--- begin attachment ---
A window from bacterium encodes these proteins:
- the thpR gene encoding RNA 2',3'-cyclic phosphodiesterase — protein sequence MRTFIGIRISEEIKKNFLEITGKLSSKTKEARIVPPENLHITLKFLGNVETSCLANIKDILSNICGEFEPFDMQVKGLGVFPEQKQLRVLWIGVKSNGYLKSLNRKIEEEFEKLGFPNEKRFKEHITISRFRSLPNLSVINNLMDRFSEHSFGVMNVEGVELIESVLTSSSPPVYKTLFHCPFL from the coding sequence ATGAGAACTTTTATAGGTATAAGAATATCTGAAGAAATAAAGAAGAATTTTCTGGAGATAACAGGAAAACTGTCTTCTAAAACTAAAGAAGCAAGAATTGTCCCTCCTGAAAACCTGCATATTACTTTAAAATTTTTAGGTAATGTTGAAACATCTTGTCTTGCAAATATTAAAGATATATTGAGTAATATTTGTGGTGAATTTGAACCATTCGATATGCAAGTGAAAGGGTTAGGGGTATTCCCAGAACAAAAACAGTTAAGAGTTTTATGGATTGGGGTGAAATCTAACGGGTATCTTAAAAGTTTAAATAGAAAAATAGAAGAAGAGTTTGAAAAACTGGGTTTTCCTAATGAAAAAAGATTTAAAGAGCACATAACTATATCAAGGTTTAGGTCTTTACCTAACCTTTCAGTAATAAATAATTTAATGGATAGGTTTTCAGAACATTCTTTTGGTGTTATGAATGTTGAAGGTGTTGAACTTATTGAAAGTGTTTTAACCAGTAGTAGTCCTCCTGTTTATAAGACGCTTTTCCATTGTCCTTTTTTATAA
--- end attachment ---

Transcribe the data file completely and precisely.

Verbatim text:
A window from bacterium encodes these proteins:
- the thpR gene encoding RNA 2',3'-cyclic phosphodiesterase — protein sequence MRTFIGIRISEEIKKNFLEITGKLSSKTKEARIVPPENLHITLKFLGNVETSCLANIKDILSNICGEFEPFDMQVKGLGVFPEQKQLRVLWIGVKSNGYLKSLNRKIEEEFEKLGFPNEKRFKEHITISRFRSLPNLSVINNLMDRFSEHSFGVMNVEGVELIESVLTSSSPPVYKTLFHCPFL from the coding sequence ATGAGAACTTTTATAGGTATAAGAATATCTGAAGAAATAAAGAAGAATTTTCTGGAGATAACAGGAAAACTGTCTTCTAAAACTAAAGAAGCAAGAATTGTCCCTCCTGAAAACCTGCATATTACTTTAAAATTTTTAGGTAATGTTGAAACATCTTGTCTTGCAAATATTAAAGATATATTGAGTAATATTTGTGGTGAATTTGAACCATTCGATATGCAAGTGAAAGGGTTAGGGGTATTCCCAGAACAAAAACAGTTAAGAGTTTTATGGATTGGGGTGAAATCTAACGGGTATCTTAAAAGTTTAAATAGAAAAATAGAAGAAGAGTTTGAAAAACTGGGTTTTCCTAATGAAAAAAGATTTAAAGAGCACATAACTATATCAAGGTTTAGGTCTTTACCTAACCTTTCAGTAATAAATAATTTAATGGATAGGTTTTCAGAACATTCTTTTGGTGTTATGAATGTTGAAGGTGTTGAACTTATTGAAAGTGTTTTAACCAGTAGTAGTCCTCCTGTTTATAAGACGCTTTTCCATTGTCCTTTTTTATAA